The amendment motion A, as proposed by Councillor Goldspink and seconded by Councillor Bell, was put to the meeting and a vote taken. The motion was declared LOST.
Councillor Goldspink proposed an amendment motion B, that East Herts Council would consult with the County Council on the whole matter of garden waste, food waste and residual waste collections. She said that this was important as this Authority had to work with County Council colleagues and the County Council had a contract for the collection of garden waste for proper composting. She referred to the financial implications for the County Council. She pointed out that the County Council had asked that this decision be deferred in reference to garden waste.
Councillor Bell seconded the amendment proposal B. Councillor Kemp said that he understood the amendment but he thought it somewhat unnecessary as Officers and the Executive would have had been in discussions with Hertfordshire County Council. He said that the amendment might be asking for something which was normal ongoing practice.
Councillor McAndrew confirmed that Officers and Members had liaised and do liaise with County Council colleagues on a regular basis. He referred in particular to 3 monthly meetings of the Hertfordshire Waste Partnership. The amendment motion B, as proposed by Councillor Goldspink and seconded by Councillor Bell, was put to the meeting and a vote taken. The motion was declared LOST.
Councillor Goldspink proposed an amendment motion C, that the results of consultations and emission examinations should be presented to the Overview and Scrutiny Committee for detailed examination before any recommendation were presented to Full Council.
Councillor Bell seconded the amendment and said that there had been no mention of a reduction in fee for residents on lower incomes. She said that asking residents to put food waste in black bins was a massive step backwards. She stated that it seemed counter intuitive to operate a different system to North Hertfordshire District Council in light of the shared service arrangement this Council had with North Herts.
Councillor Haysey said that Members had to work together to find ways to cut food waste as well as other kinds of waste to reduce landfill and increase composting. Councillor Redfern said that a food waste collection service should be in place before chargeable green waste collections were introduced.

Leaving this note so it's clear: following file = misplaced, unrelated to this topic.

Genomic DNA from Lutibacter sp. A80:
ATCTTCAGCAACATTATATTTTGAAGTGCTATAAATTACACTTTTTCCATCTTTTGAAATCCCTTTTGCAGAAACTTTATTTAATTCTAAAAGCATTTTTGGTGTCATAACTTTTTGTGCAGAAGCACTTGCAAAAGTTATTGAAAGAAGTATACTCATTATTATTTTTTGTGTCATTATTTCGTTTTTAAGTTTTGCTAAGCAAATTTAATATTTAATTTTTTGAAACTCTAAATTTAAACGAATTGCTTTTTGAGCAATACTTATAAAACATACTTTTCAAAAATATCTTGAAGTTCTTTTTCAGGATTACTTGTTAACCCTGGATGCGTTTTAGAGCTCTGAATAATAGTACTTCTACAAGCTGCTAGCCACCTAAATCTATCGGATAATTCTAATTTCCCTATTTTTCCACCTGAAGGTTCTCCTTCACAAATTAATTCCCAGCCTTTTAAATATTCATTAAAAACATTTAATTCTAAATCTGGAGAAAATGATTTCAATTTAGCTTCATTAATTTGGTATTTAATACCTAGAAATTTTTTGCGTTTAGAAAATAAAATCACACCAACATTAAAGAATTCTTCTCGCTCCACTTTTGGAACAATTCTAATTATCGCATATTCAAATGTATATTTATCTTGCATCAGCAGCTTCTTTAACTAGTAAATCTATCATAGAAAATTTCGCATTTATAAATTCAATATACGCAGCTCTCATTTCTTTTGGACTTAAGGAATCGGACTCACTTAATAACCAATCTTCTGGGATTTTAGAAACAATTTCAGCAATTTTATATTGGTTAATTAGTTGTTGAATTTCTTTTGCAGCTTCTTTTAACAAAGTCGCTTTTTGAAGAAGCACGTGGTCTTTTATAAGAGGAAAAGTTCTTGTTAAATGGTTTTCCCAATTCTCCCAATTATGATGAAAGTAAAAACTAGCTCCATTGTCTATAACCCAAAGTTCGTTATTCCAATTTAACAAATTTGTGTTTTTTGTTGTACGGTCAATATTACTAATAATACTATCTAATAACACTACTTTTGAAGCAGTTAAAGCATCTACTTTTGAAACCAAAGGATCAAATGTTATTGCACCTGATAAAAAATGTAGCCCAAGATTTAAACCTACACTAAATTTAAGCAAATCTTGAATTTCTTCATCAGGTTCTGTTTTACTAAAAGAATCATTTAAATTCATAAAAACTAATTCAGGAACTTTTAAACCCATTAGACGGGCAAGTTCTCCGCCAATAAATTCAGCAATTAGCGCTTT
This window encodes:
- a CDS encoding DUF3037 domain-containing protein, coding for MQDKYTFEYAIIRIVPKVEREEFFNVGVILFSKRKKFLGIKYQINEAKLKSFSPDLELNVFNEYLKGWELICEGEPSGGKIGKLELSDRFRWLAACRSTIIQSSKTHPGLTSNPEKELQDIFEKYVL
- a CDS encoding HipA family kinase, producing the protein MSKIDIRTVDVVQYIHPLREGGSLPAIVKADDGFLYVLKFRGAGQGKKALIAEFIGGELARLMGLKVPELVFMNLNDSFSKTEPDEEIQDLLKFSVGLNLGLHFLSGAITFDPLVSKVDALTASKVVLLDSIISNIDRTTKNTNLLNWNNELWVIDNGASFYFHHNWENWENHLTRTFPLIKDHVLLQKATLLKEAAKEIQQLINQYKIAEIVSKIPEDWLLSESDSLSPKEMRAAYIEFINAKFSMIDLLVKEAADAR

Councillor McAndrew spoke about the opportunities that had been open to all Members to engage with the budget and there had been meetings where contributions could have been made to the budget setting process. The amendment motion C, as proposed by Councillor Goldspink and seconded by Councillor Bell, was put to the meeting and a vote taken. The motion was declared LOST.
Councillor Stowe said that the bottom line was the budget and this had to be balanced so as to avoid cutting services. He reiterated that he was seconding the original motion as proposed by Councillor McAndrew. Councillor Frecknall said that an opportunity for innovation and collaboration had perhaps been missed due to a variety of reasons including COVID-19. He said that he had been contacted by residents who believed that the consultation on these proposals had not come across as a consultation.
Councillor Goldspink commented on delays to the budget briefing she had hoped to receive. She said that she had refrained from chasing the Head of Strategic Finance and Property at this difficult time. Councillor Goldspink said that she hoped to receive a full budget briefing before presenting an alternative budget.
Councillor McAndrew made a few final summary comments in support of his motion. Councillor Haysey thanked Officers for their hard work in preparing these proposals. A motion to support the recommendations A to E having been proposed by Councillor McAndrew and seconded by Councillor Stowe, was put to the meeting and a vote taken. The motion was declared CARRIED.
RESOLVED – that (A) approval be provided, having regard to the results of the public consultation, for the cessation of the existing mixed organic waste collection and this be replaced with a chargeable garden waste only collection service;
(B) a £49 annual fee for the first year of the service (2021/22), reduced to £45 for residents signing up through a direct debit scheme before 15 March 2021, be approved;
(C) a £35 cost per additional bin and £49 for collection of additional bins, be approved;
(D) Adoption of the key principles of the terms and conditions as stated in Appendix 1;
(E) Given the comments raised during the consultation about the benefits of food waste reduction, run an enhanced food waste reduction and home composting campaign as outlined in Appendix 3.